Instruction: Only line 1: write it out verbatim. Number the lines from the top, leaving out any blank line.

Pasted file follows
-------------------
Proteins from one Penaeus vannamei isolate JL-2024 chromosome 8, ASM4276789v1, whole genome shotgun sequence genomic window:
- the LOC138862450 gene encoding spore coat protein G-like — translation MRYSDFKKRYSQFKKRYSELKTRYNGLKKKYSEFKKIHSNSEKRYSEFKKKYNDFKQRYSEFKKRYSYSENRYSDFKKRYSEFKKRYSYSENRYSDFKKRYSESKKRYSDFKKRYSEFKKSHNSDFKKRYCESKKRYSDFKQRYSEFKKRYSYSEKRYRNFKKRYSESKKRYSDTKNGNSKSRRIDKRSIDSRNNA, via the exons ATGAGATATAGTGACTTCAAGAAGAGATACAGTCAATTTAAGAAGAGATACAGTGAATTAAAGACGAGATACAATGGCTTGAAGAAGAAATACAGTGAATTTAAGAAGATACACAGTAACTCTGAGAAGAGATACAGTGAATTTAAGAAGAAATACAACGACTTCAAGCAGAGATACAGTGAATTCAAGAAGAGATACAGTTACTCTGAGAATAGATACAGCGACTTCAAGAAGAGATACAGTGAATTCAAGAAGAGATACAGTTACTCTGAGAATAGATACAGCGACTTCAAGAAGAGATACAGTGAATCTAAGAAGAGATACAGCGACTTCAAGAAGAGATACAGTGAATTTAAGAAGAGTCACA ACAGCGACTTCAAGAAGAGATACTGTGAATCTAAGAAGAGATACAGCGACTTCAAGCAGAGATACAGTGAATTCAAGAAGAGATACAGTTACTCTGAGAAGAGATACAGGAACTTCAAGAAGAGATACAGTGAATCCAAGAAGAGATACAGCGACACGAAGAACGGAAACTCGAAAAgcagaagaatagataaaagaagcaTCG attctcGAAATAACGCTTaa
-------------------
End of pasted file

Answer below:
Proteins from one Penaeus vannamei isolate JL-2024 chromosome 8, ASM4276789v1, whole genome shotgun sequence genomic window: